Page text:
Justice was served in the case of Michelle Carter

Carter’s actions, no matter how circumspect, were clearly at fault for the loss of life.

We all know that killing is wrong; that’s a given fact. The law’s primary job is to keep people safe, in part by punishing those who take the life of another. But how should the law react when one person’s actions lead to another’s suicide?

This question poses a challenge to the legal system, as evidenced in Michelle Carter’s trial currently taking place in Massachusetts. Carter was recently found guilty of involuntary manslaughter against her ex-boyfriend Conrad Roy III after the young man locked himself in his truck while it filled with carbon monoxide.

Ultimately, Roy took his own life. But text messages between the couple served as evidence that Carter knew about the suicide prior to and while it was happening. She even encouraged the troubled teen to go through with it, going as far as saying things like “the time is right and you’re ready, you just need to do it!when he expressed hesitation.

There is no doubt that Carter played a part in Roy’s suicide. But controversy exists surrounding whether or not she was directly — and legally — at fault for his death.

As someone who has taken an interest in law all my life, I became instantly intrigued by that controversy. When I heard about the ruling, I couldn’t help but agree with the judge. Although Carter didn’t explicitly take her partner’s life, she exemplified behaviour that was reckless and intentional, and in turn, her actions led to the teenager’s death.

The United States Code defines manslaughter as “the unlawful killing of a human being without malice,” adding that involuntary manslaughter includes actions committed “without due caution . . . of a lawful act which might produce death.” Carter’s actions definitely fall under these criteria, particularly the second. The conversations that she exchanged with the victim, lawful or not in and of themselves, exemplified encouragement for Roy to take his own life — encouragement which definitely qualifies as an “act [that] might produce death.”

A large consideration that exists with this case is that the victim was reluctant to take his own life. In the texts the couple exchanged, Roy heavily hesitated, giving excuses for not committing the act which included not wanting to hurt his family and that the time was inconvenient. Had Carter not instructed him to follow through with the act, there is a strong possibility that Roy would have desisted.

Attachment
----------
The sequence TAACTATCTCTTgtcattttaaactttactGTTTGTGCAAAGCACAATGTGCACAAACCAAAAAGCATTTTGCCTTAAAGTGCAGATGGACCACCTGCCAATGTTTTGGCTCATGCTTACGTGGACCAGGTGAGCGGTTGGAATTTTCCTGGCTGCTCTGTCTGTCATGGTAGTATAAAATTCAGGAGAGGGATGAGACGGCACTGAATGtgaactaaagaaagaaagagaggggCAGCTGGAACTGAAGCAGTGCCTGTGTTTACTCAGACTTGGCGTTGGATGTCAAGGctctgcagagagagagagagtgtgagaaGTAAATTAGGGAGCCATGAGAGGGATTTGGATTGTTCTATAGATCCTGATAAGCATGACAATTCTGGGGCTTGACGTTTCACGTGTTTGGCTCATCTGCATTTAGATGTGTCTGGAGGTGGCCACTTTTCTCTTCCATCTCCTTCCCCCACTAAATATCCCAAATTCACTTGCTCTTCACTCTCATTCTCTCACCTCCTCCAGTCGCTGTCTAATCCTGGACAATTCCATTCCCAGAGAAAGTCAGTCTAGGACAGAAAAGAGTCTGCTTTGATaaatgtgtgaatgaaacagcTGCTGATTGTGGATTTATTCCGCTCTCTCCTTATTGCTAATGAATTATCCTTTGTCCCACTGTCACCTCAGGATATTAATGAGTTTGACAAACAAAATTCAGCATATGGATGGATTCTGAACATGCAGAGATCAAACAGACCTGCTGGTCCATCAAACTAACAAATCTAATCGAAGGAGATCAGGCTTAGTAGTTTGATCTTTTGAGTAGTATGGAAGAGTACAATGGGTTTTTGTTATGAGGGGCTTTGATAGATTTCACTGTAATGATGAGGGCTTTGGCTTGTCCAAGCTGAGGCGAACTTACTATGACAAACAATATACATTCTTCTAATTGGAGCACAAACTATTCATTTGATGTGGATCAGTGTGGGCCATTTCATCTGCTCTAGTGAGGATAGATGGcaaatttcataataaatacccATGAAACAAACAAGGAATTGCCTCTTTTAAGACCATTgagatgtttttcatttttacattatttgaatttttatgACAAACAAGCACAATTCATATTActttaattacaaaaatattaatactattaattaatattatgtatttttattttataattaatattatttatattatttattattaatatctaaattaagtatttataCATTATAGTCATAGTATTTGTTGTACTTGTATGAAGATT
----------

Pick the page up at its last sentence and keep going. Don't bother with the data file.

Carter’s failure to direct Roy to “get out of the truck” as it filled with deadly carbon monoxide was indeed criminal, as determined by the judge presiding over the case. In fact, according to witness testimony, Carter even directed Roy to get back into the truck over the phone after he got out in hesitation. Roy, being depressed, was extremely influenced by his girlfriend’s insistence that he carry through with his suicide. Had she reacted differently while he was taking his own life, I agree that he would not have been able to follow through with it.

This case could have major implications on the legal system, as a teenager was convicted of murder in another’s suicide. CNN reports that this exemplifies a “judicial willingness to” extend the liability of one’s independent choice to commit suicide onto others.

However, I believe this is the way that the legal system should be heading. I think it is time that people start taking responsibility for actions that can cost a life. Carter’s case is no different; she had a duty to inform authorities that her boyfriend was dying, but instead of doing so, she encouraged and insisted that he follow through with it.

In the case of Michelle Carter, I believe justice was served.

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